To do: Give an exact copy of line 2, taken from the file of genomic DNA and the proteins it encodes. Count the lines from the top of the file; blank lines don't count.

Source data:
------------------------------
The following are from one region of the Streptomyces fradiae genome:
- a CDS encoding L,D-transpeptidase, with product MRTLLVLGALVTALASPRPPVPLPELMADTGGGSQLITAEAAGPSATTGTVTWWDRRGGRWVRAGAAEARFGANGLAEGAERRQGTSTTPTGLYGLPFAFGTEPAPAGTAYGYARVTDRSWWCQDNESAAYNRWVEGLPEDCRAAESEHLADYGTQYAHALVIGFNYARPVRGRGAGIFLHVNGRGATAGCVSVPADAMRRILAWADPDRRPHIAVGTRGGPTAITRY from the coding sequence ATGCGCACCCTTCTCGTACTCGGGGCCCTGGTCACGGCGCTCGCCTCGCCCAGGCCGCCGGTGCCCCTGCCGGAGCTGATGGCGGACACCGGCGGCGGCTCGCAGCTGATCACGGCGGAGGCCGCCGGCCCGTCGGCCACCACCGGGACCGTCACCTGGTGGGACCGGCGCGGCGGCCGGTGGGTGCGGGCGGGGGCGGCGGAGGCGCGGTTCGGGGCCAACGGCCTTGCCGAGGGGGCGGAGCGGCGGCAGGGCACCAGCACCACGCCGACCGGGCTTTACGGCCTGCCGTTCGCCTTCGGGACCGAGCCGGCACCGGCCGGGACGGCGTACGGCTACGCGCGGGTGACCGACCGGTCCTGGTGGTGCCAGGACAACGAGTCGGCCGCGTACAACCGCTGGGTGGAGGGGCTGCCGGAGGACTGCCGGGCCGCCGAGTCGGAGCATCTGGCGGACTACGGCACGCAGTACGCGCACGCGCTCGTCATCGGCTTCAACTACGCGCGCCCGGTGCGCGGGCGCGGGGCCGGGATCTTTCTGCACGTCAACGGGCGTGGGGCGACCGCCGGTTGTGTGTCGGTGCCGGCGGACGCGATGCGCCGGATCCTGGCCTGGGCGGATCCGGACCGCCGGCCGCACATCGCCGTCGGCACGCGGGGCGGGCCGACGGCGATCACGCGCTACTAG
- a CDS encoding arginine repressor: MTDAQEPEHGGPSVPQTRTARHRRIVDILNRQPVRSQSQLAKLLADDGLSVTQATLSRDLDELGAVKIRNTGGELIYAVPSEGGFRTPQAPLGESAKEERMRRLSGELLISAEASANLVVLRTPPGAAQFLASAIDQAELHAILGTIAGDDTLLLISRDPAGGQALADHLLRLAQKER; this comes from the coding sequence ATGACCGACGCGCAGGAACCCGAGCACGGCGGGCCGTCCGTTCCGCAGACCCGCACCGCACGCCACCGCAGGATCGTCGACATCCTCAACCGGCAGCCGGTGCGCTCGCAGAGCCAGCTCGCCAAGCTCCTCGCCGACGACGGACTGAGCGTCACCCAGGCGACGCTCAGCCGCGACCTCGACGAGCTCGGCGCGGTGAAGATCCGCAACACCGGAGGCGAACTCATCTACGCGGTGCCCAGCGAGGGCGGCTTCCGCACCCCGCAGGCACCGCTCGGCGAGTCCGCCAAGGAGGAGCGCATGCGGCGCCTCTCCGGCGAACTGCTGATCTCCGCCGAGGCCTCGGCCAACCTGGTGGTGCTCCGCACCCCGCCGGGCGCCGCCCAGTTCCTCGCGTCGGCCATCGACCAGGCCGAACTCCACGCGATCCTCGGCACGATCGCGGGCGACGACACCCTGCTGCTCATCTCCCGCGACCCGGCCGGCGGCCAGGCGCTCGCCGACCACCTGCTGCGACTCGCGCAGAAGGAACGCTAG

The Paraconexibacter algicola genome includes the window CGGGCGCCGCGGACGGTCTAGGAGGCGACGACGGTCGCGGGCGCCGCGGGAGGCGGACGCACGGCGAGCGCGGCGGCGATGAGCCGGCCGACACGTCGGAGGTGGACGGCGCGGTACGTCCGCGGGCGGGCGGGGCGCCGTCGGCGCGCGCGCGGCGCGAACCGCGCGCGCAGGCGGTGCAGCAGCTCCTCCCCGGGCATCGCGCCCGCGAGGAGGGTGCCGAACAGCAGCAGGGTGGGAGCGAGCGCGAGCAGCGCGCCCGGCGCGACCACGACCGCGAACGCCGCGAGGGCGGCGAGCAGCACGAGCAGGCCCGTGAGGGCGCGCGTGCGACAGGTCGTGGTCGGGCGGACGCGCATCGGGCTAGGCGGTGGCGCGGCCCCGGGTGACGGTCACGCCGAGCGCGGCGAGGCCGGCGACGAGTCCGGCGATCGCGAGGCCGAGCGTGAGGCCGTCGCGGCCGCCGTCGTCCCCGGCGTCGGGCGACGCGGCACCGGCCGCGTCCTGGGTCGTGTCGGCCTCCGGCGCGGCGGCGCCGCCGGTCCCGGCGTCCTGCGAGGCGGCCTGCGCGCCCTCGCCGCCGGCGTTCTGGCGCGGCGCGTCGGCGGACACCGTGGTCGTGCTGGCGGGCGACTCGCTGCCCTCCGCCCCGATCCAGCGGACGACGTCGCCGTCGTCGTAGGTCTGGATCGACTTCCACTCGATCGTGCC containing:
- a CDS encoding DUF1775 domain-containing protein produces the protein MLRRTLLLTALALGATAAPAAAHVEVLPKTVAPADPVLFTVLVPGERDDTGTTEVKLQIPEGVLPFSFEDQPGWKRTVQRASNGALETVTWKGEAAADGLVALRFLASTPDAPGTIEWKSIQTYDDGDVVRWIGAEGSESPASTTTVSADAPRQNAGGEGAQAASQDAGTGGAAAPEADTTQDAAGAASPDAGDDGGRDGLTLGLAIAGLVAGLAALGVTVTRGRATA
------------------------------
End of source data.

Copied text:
- a CDS encoding L,D-transpeptidase, with product MRTLLVLGALVTALASPRPPVPLPELMADTGGGSQLITAEAAGPSATTGTVTWWDRRGGRWVRAGAAEARFGANGLAEGAERRQGTSTTPTGLYGLPFAFGTEPAPAGTAYGYARVTDRSWWCQDNESAAYNRWVEGLPEDCRAAESEHLADYGTQYAHALVIGFNYARPVRGRGAGIFLHVNGRGATAGCVSVPADAMRRILAWADPDRRPHIAVGTRGGPTAITRY from the coding sequence ATGCGCACCCTTCTCGTACTCGGGGCCCTGGTCACGGCGCTCGCCTCGCCCAGGCCGCCGGTGCCCCTGCCGGAGCTGATGGCGGACACCGGCGGCGGCTCGCAGCTGATCACGGCGGAGGCCGCCGGCCCGTCGGCCACCACCGGGACCGTCACCTGGTGGGACCGGCGCGGCGGCCGGTGGGTGCGGGCGGGGGCGGCGGAGGCGCGGTTCGGGGCCAACGGCCTTGCCGAGGGGGCGGAGCGGCGGCAGGGCACCAGCACCACGCCGACCGGGCTTTACGGCCTGCCGTTCGCCTTCGGGACCGAGCCGGCACCGGCCGGGACGGCGTACGGCTACGCGCGGGTGACCGACCGGTCCTGGTGGTGCCAGGACAACGAGTCGGCCGCGTACAACCGCTGGGTGGAGGGGCTGCCGGAGGACTGCCGGGCCGCCGAGTCGGAGCATCTGGCGGACTACGGCACGCAGTACGCGCACGCGCTCGTCATCGGCTTCAACTACGCGCGCCCGGTGCGCGGGCGCGGGGCCGGGATCTTTCTGCACGTCAACGGGCGTGGGGCGACCGCCGGTTGTGTGTCGGTGCCGGCGGACGCGATGCGCCGGATCCTGGCCTGGGCGGATCCGGACCGCCGGCCGCACATCGCCGTCGGCACGCGGGGCGGGCCGACGGCGATCACGCGCTACTAG